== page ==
Circle In The Square, Ireland’s first exhibition of work by the New York based painter Marilyn Lerner.
Marilyn Lerner believes that the language of geometry is infinite and embedded in every culture, and that both colour and nuance of surface are integral parts of the dialogue. Her dynamic abstract geometric paintings draw on the power of colour and a vocabulary of elementary shapes and symbols. The use of circles, ovals, squares, rectangles and triangles result in works that range from the spare to the intensely complicated.
While Lerner’s paintings appear to strive towards perfection, that is not the aim of the artist. Up close, one clearly sees her hand at work in the brushstrokes on these slowly realised paintings. For a number of years Lerner built a wide variety of geometric shaped formats for her paintings but eventually settled on the traditional square and rectangle. She now works on wooden panels fabricated to her specification with bevelled edges so that the paintings seem to almost float off the wall.
Geometric abstraction is present among many cultures throughout history both as decorative motifs and as spiritual signifiers themselves. Lerner has always been interested in non-western cultures. She made numerous trips to Morocco and Tunisia in the 1970’s, and to Asia in the 1980’s, trips that greatly influenced and encouraged the geometry in her practice. Lerner elaborates:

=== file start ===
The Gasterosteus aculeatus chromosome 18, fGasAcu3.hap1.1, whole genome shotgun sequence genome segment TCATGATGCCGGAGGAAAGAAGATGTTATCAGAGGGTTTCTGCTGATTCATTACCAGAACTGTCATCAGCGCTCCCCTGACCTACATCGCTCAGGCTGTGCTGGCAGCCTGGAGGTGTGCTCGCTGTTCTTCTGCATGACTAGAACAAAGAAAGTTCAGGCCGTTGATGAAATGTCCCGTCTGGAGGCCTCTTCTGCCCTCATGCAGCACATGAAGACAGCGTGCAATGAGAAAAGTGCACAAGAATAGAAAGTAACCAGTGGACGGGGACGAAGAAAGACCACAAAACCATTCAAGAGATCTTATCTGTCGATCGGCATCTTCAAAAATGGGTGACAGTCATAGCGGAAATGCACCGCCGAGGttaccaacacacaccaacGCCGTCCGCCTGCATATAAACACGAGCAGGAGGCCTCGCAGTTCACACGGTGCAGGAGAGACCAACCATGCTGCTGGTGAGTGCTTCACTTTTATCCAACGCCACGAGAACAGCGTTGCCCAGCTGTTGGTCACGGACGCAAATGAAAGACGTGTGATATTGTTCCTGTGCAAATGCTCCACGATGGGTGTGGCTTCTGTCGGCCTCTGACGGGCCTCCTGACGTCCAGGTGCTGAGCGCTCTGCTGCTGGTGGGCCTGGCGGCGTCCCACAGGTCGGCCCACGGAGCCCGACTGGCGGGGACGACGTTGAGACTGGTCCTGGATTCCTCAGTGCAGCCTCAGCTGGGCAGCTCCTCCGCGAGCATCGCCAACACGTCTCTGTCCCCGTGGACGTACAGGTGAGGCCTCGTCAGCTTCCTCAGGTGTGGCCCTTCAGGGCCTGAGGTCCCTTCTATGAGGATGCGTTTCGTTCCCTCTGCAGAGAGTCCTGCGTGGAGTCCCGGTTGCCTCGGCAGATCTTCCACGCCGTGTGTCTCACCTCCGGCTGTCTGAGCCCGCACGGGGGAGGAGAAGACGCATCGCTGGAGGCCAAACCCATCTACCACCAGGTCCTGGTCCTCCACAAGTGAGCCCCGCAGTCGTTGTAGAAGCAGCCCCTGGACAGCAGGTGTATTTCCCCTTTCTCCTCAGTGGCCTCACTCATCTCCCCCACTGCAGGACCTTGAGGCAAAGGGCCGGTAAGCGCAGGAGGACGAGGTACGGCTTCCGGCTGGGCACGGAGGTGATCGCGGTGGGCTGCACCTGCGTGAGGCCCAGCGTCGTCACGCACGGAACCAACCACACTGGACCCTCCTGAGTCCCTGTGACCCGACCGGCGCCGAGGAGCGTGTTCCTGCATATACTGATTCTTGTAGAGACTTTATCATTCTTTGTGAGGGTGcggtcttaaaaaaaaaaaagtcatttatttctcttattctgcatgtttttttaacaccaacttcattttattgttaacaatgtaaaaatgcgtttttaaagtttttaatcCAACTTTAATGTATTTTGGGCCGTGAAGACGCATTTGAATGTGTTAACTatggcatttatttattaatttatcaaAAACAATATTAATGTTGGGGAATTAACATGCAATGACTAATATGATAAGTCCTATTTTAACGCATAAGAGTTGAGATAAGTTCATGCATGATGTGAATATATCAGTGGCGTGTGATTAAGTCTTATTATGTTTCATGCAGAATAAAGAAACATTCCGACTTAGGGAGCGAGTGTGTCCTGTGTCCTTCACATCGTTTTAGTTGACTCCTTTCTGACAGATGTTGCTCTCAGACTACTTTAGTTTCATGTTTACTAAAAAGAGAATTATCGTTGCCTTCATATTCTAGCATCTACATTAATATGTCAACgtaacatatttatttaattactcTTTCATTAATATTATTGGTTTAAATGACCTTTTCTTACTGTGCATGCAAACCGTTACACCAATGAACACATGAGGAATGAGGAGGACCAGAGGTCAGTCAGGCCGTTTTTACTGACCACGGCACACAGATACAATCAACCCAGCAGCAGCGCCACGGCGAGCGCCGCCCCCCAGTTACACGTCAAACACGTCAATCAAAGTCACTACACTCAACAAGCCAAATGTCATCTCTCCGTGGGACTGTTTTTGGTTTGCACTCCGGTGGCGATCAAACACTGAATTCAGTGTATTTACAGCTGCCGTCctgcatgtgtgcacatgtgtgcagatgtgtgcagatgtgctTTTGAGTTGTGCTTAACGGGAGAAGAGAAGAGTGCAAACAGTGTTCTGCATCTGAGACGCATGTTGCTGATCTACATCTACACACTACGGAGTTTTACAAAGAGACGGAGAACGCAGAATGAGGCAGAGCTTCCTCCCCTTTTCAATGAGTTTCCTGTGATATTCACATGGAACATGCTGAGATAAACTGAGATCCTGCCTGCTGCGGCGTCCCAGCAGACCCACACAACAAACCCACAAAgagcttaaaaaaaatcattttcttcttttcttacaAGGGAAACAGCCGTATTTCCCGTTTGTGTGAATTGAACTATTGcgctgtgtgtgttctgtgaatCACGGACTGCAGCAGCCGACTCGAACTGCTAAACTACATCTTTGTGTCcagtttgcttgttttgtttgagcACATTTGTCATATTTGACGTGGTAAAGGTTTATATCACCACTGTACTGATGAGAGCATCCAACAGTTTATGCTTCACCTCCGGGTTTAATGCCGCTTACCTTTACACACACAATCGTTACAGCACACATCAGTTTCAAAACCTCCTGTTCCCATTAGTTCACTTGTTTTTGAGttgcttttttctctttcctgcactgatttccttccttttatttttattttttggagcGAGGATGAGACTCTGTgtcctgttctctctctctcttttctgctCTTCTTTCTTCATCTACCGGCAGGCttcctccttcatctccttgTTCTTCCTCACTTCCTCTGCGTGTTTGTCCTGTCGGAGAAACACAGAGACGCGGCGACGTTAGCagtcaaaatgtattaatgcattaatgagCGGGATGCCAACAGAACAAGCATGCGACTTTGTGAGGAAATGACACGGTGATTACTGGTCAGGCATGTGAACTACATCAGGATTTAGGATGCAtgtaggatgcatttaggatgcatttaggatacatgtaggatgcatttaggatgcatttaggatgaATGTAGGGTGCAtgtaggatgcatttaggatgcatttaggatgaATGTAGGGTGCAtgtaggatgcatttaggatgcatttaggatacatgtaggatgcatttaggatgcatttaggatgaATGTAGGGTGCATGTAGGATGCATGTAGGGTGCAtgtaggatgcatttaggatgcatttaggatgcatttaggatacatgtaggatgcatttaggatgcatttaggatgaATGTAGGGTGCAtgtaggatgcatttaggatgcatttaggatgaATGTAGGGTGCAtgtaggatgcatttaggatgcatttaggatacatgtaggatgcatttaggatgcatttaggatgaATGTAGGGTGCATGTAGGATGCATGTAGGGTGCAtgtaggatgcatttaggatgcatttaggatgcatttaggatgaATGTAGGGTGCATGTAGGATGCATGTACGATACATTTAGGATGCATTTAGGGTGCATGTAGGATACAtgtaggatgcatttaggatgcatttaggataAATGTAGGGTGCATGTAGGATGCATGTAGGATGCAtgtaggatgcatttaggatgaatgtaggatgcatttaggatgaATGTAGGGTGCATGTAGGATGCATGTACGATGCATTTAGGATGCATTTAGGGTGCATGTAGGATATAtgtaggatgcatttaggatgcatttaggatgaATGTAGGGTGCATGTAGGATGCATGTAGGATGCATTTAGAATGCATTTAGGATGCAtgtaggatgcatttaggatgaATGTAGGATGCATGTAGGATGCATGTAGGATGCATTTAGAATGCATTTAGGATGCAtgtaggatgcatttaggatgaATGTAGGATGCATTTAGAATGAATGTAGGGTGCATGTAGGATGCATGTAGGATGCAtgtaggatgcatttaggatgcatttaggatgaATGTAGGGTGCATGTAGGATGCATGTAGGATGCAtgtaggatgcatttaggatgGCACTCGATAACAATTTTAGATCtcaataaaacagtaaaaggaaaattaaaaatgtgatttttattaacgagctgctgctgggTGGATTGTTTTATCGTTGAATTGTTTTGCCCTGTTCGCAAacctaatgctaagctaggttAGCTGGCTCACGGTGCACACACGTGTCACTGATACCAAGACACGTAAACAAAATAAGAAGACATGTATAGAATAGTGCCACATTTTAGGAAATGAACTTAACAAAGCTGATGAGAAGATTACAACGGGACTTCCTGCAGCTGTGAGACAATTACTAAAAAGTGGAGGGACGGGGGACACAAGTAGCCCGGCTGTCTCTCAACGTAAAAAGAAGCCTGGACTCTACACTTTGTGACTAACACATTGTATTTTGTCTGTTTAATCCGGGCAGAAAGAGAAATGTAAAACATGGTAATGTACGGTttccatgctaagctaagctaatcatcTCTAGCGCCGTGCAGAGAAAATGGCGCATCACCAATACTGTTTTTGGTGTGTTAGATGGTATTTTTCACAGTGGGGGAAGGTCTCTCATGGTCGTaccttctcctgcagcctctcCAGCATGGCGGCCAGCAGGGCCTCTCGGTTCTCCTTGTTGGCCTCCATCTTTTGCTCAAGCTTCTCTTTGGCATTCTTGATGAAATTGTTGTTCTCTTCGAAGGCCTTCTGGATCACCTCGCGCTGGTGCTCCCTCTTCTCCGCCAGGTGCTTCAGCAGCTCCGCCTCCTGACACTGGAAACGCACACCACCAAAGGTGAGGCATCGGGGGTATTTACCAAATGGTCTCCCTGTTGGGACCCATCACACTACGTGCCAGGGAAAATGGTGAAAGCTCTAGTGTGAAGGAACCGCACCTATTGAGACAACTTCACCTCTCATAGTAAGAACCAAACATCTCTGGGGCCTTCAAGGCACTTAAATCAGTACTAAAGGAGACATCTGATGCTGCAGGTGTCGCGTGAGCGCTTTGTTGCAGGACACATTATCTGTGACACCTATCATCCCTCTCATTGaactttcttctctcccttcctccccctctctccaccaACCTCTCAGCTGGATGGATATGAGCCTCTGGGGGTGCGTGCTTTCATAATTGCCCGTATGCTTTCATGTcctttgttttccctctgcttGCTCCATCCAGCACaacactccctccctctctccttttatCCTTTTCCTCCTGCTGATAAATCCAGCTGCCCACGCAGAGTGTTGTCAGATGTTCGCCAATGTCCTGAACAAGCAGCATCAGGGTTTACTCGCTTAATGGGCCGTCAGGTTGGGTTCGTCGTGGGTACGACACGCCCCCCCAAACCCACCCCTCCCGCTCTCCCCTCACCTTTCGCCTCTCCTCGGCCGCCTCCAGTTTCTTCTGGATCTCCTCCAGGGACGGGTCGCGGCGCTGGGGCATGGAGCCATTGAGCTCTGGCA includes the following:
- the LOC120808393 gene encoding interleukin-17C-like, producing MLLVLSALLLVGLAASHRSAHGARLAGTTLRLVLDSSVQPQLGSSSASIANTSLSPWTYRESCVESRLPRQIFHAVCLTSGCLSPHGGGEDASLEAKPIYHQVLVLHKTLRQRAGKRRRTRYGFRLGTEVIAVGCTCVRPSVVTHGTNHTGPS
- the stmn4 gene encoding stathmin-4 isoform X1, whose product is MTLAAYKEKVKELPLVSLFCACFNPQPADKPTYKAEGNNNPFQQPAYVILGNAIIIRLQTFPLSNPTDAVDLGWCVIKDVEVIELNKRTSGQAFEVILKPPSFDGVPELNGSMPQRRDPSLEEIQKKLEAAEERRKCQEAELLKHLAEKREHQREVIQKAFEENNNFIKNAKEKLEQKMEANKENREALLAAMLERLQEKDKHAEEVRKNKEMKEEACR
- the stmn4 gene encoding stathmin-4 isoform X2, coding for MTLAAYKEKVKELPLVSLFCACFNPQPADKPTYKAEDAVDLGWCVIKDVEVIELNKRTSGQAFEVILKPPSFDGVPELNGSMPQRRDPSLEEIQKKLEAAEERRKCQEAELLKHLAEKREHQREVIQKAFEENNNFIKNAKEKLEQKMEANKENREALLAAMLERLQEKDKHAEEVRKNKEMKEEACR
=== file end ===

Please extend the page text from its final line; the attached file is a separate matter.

I began to travel to Asia in the 1980’s to better understand the art and music, particularly the court music of Central Java. The relationship between colour and sound has always held my interest and I aspired to make paintings that reflected the sound of Javanese gamelan music. The music is developed with cycles punctuated by a gong. The cycles can be repeated numerous times and can be visualized as a circle. This has been a great influence on my work reflected in the compositional development of my paintings. For six years I spent four months of each year living in Bali and visiting Thailand, Sri Lanka, Myanmar and other South East Asian countries.
The early modernist geometric abstraction of Wassily Kandinsky (1866-1944), Kasimir Malevich (1879-1935) and Piet Mondrian (1872-1944) is clearly acknowledged in Lerner’s paintings over her career. Lerner also cites a great appreciation for the paintings of the Swedish artist Hilma af Klint (1862-1944), Forrest Bess (1911-1977), Alfred Jensen (1903-1981) and the paintings of Stephen Mueller (1947-2011).
Marilyn Lerner is an extraordinary artist who has been committed to making inventive abstract geometric paintings for over forty years. The paintings and works on paper in this exhibition were highly skillful compositions that radiated color and articulated Lerner’s experiences, both interior and exterior, through form, composition and color.
About the Artist
Marilyn Lerner was born in Milwaukee, Wisconsin, but has lived and worked in New York City for many years. She received her MFA at Pratt University in New York and had her first one-person exhibition in 1969. She has been exhibiting widely over the last forty years, most recently at Terrazzo Art Projects in New York. Lerner has been the recipient of numerous awards including a Fulbright Indo-American Grant to India where she researched gouache paintings from the Jain Cosmologies. Her work features in many public and private collections. Lerner is on the faculty at the renowned School of Visual Arts in New York, where she teaches painting and drawing.